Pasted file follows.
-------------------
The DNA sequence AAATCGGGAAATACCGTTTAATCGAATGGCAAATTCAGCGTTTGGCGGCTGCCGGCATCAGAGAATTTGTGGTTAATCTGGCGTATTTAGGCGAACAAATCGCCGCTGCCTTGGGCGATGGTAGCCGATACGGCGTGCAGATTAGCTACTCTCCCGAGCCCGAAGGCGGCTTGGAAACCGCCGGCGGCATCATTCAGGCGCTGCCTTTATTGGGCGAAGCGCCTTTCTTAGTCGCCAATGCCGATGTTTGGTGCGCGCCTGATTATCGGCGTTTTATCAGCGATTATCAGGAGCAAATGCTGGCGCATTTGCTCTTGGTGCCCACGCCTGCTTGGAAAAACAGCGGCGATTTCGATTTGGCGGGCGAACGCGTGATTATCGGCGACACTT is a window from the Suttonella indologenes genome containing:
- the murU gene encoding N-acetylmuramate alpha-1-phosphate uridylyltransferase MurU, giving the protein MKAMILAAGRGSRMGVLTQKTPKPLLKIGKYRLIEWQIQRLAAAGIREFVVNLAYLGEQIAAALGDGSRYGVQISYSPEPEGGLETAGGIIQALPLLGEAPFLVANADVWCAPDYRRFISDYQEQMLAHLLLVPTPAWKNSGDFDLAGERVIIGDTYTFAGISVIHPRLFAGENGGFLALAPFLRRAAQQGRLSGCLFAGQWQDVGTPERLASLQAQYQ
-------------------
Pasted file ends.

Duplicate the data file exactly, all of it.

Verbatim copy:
The DNA sequence AAATCGGGAAATACCGTTTAATCGAATGGCAAATTCAGCGTTTGGCGGCTGCCGGCATCAGAGAATTTGTGGTTAATCTGGCGTATTTAGGCGAACAAATCGCCGCTGCCTTGGGCGATGGTAGCCGATACGGCGTGCAGATTAGCTACTCTCCCGAGCCCGAAGGCGGCTTGGAAACCGCCGGCGGCATCATTCAGGCGCTGCCTTTATTGGGCGAAGCGCCTTTCTTAGTCGCCAATGCCGATGTTTGGTGCGCGCCTGATTATCGGCGTTTTATCAGCGATTATCAGGAGCAAATGCTGGCGCATTTGCTCTTGGTGCCCACGCCTGCTTGGAAAAACAGCGGCGATTTCGATTTGGCGGGCGAACGCGTGATTATCGGCGACACTT is a window from the Suttonella indologenes genome containing:
- the murU gene encoding N-acetylmuramate alpha-1-phosphate uridylyltransferase MurU, giving the protein MKAMILAAGRGSRMGVLTQKTPKPLLKIGKYRLIEWQIQRLAAAGIREFVVNLAYLGEQIAAALGDGSRYGVQISYSPEPEGGLETAGGIIQALPLLGEAPFLVANADVWCAPDYRRFISDYQEQMLAHLLLVPTPAWKNSGDFDLAGERVIIGDTYTFAGISVIHPRLFAGENGGFLALAPFLRRAAQQGRLSGCLFAGQWQDVGTPERLASLQAQYQ